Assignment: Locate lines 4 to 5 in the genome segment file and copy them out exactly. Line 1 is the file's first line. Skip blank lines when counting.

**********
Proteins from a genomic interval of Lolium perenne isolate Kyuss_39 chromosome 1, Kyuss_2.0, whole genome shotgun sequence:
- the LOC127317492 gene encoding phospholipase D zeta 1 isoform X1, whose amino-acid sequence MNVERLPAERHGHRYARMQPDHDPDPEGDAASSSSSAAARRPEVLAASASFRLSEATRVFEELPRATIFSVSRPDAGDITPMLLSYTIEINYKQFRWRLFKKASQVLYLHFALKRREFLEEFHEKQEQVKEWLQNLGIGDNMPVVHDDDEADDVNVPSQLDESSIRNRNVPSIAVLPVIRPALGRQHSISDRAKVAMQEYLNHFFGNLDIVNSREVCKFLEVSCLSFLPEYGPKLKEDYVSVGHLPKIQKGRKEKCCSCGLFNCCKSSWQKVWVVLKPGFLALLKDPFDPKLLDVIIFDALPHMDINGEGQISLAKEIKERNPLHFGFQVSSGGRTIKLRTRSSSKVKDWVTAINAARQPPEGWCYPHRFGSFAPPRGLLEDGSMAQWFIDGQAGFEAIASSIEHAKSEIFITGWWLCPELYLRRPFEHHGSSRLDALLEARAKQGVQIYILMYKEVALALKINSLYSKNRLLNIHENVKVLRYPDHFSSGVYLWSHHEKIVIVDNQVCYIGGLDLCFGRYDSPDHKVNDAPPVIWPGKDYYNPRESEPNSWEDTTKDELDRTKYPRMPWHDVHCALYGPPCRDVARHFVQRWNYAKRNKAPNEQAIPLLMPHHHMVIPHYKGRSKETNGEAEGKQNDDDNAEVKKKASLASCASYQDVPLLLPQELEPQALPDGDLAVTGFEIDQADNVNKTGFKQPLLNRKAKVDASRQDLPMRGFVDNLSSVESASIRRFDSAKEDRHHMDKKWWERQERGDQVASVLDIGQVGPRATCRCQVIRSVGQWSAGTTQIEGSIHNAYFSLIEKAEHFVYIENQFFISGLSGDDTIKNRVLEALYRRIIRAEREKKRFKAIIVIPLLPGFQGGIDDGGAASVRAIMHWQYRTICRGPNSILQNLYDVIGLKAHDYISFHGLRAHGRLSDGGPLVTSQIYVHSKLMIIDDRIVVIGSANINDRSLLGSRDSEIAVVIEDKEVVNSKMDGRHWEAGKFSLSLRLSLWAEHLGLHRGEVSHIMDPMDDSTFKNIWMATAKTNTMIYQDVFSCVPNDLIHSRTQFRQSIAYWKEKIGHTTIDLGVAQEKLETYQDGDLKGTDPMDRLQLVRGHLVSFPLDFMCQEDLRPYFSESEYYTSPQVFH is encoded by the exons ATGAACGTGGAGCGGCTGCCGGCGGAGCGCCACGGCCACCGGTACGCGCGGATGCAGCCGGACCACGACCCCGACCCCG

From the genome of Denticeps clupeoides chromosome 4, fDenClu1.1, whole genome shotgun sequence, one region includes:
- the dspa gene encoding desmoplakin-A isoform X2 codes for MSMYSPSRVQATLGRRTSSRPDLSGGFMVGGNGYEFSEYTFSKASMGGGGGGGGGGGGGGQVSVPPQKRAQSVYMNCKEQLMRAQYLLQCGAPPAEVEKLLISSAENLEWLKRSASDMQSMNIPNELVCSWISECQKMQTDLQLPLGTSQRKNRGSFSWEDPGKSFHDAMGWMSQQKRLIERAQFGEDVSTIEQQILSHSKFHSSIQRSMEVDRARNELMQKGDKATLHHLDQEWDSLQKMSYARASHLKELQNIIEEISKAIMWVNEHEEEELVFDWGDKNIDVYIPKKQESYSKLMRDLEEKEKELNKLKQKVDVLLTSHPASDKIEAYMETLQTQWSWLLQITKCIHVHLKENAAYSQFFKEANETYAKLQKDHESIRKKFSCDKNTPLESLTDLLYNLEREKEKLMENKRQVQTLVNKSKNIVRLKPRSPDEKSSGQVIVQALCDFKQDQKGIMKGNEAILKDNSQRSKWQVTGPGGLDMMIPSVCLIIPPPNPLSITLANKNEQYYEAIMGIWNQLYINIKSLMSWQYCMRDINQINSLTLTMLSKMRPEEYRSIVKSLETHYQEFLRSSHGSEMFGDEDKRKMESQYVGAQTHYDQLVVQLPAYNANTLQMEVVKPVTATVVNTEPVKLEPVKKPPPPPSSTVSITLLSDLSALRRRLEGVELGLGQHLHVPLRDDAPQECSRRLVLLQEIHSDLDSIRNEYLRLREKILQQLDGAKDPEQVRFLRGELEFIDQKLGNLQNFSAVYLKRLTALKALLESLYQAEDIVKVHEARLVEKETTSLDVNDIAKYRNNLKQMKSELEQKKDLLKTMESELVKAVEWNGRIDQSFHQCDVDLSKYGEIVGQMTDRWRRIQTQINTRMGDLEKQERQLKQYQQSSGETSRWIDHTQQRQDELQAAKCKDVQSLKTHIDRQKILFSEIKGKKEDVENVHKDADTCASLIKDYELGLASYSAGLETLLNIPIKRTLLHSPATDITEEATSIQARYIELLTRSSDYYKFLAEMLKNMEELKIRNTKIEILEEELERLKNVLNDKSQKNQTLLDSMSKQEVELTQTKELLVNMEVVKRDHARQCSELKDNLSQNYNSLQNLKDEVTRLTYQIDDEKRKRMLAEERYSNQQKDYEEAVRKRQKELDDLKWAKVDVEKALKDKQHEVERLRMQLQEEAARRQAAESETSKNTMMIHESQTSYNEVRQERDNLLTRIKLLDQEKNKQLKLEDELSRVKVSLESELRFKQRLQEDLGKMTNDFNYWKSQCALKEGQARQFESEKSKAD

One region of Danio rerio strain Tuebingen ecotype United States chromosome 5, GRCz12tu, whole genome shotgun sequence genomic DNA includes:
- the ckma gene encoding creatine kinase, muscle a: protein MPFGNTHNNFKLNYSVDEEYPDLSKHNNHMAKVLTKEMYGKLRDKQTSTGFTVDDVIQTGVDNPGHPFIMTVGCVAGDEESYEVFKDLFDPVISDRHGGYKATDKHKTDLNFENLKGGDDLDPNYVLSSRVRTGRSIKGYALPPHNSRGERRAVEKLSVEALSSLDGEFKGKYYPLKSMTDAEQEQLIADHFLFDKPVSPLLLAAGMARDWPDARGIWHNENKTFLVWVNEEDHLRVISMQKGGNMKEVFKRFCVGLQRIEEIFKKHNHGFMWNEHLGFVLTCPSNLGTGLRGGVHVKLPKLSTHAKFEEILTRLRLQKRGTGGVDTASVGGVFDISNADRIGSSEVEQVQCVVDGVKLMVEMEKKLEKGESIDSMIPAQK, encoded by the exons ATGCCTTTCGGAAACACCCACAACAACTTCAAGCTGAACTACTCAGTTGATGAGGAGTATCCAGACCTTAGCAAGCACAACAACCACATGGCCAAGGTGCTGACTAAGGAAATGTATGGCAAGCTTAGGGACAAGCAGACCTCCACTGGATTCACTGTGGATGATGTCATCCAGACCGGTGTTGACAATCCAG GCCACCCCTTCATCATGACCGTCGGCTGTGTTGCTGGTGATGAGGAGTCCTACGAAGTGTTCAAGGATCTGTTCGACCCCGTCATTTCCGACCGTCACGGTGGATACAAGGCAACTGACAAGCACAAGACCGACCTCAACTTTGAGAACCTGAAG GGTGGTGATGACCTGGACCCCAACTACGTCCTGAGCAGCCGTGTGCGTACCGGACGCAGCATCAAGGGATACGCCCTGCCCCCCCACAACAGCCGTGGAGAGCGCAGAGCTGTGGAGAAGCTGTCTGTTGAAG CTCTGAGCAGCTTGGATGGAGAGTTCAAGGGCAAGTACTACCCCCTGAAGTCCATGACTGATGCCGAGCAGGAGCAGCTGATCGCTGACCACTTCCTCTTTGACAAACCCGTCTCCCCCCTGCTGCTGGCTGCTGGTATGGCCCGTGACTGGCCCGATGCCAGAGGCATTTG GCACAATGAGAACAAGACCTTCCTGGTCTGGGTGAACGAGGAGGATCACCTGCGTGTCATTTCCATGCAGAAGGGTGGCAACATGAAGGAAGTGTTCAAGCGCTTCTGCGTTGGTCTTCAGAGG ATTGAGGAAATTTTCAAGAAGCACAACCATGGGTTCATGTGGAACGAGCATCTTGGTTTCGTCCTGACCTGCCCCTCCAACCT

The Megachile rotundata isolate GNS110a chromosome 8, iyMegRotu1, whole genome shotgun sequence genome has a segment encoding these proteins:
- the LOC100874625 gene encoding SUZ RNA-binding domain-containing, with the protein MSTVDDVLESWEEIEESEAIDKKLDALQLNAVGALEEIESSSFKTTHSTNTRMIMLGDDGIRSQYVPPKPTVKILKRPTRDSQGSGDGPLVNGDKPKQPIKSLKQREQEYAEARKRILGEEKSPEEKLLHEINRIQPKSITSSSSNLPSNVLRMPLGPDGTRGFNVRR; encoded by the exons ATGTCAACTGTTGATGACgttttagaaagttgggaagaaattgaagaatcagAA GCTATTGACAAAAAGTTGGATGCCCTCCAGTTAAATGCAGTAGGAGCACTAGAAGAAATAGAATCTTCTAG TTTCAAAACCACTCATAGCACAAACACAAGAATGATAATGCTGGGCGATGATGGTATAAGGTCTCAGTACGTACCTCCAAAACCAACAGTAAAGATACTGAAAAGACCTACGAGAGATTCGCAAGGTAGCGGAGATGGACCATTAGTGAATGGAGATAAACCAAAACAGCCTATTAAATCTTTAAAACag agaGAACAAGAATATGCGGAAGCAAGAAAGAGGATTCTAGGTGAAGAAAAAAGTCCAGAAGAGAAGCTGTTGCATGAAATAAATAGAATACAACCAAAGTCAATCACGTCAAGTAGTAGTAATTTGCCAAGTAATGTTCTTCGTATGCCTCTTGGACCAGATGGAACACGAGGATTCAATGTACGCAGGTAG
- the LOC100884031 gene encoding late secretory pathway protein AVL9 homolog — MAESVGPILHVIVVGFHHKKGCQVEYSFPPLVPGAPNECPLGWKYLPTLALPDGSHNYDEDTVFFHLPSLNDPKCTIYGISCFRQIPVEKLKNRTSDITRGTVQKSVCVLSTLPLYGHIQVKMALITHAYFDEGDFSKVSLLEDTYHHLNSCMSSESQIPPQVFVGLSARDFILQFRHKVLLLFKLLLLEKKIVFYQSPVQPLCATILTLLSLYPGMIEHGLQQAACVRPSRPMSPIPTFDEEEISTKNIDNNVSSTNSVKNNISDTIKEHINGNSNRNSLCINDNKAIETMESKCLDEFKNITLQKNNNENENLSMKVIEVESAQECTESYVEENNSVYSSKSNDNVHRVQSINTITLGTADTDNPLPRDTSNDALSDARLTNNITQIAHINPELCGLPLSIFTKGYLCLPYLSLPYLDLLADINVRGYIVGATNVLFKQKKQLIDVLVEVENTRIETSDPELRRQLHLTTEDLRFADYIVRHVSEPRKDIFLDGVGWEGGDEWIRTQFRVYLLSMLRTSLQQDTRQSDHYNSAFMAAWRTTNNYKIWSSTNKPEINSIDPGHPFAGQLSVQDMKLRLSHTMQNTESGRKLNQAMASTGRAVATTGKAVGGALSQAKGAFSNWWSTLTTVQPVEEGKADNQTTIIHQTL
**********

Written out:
- the dspa gene encoding desmoplakin-A isoform X2 codes for MSMYSPSRVQATLGRRTSSRPDLSGGFMVGGNGYEFSEYTFSKASMGGGGGGGGGGGGGGQVSVPPQKRAQSVYMNCKEQLMRAQYLLQCGAPPAEVEKLLISSAENLEWLKRSASDMQSMNIPNELVCSWISECQKMQTDLQLPLGTSQRKNRGSFSWEDPGKSFHDAMGWMSQQKRLIERAQFGEDVSTIEQQILSHSKFHSSIQRSMEVDRARNELMQKGDKATLHHLDQEWDSLQKMSYARASHLKELQNIIEEISKAIMWVNEHEEEELVFDWGDKNIDVYIPKKQESYSKLMRDLEEKEKELNKLKQKVDVLLTSHPASDKIEAYMETLQTQWSWLLQITKCIHVHLKENAAYSQFFKEANETYAKLQKDHESIRKKFSCDKNTPLESLTDLLYNLEREKEKLMENKRQVQTLVNKSKNIVRLKPRSPDEKSSGQVIVQALCDFKQDQKGIMKGNEAILKDNSQRSKWQVTGPGGLDMMIPSVCLIIPPPNPLSITLANKNEQYYEAIMGIWNQLYINIKSLMSWQYCMRDINQINSLTLTMLSKMRPEEYRSIVKSLETHYQEFLRSSHGSEMFGDEDKRKMESQYVGAQTHYDQLVVQLPAYNANTLQMEVVKPVTATVVNTEPVKLEPVKKPPPPPSSTVSITLLSDLSALRRRLEGVELGLGQHLHVPLRDDAPQECSRRLVLLQEIHSDLDSIRNEYLRLREKILQQLDGAKDPEQVRFLRGELEFIDQKLGNLQNFSAVYLKRLTALKALLESLYQAEDIVKVHEARLVEKETTSLDVNDIAKYRNNLKQMKSELEQKKDLLKTMESELVKAVEWNGRIDQSFHQCDVDLSKYGEIVGQMTDRWRRIQTQINTRMGDLEKQERQLKQYQQSSGETSRWIDHTQQRQDELQAAKCKDVQSLKTHIDRQKILFSEIKGKKEDVENVHKDADTCASLIKDYELGLASYSAGLETLLNIPIKRTLLHSPATDITEEATSIQARYIELLTRSSDYYKFLAEMLKNMEELKIRNTKIEILEEELERLKNVLNDKSQKNQTLLDSMSKQEVELTQTKELLVNMEVVKRDHARQCSELKDNLSQNYNSLQNLKDEVTRLTYQIDDEKRKRMLAEERYSNQQKDYEEAVRKRQKELDDLKWAKVDVEKALKDKQHEVERLRMQLQEEAARRQAAESETSKNTMMIHESQTSYNEVRQERDNLLTRIKLLDQEKNKQLKLEDELSRVKVSLESELRFKQRLQEDLGKMTNDFNYWKSQCALKEGQARQFESEKSKAD

One region of Danio rerio strain Tuebingen ecotype United States chromosome 5, GRCz12tu, whole genome shotgun sequence genomic DNA includes: